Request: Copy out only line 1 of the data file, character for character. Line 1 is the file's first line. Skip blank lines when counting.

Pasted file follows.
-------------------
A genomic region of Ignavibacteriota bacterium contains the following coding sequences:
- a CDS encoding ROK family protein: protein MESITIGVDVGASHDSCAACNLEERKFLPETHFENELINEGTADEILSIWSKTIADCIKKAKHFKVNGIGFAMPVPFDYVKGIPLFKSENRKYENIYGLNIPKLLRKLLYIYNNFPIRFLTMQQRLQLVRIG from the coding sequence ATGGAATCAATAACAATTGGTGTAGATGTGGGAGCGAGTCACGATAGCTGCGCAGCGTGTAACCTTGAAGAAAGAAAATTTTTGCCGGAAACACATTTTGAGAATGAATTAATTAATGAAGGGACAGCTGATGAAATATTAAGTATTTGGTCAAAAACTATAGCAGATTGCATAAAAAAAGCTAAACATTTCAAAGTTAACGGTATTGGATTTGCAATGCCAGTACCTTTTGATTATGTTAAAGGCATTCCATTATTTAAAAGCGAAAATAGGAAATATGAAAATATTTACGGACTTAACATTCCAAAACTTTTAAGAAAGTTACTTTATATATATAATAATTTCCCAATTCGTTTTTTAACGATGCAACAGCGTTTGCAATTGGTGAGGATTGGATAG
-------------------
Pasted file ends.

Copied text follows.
A genomic region of Ignavibacteriota bacterium contains the following coding sequences: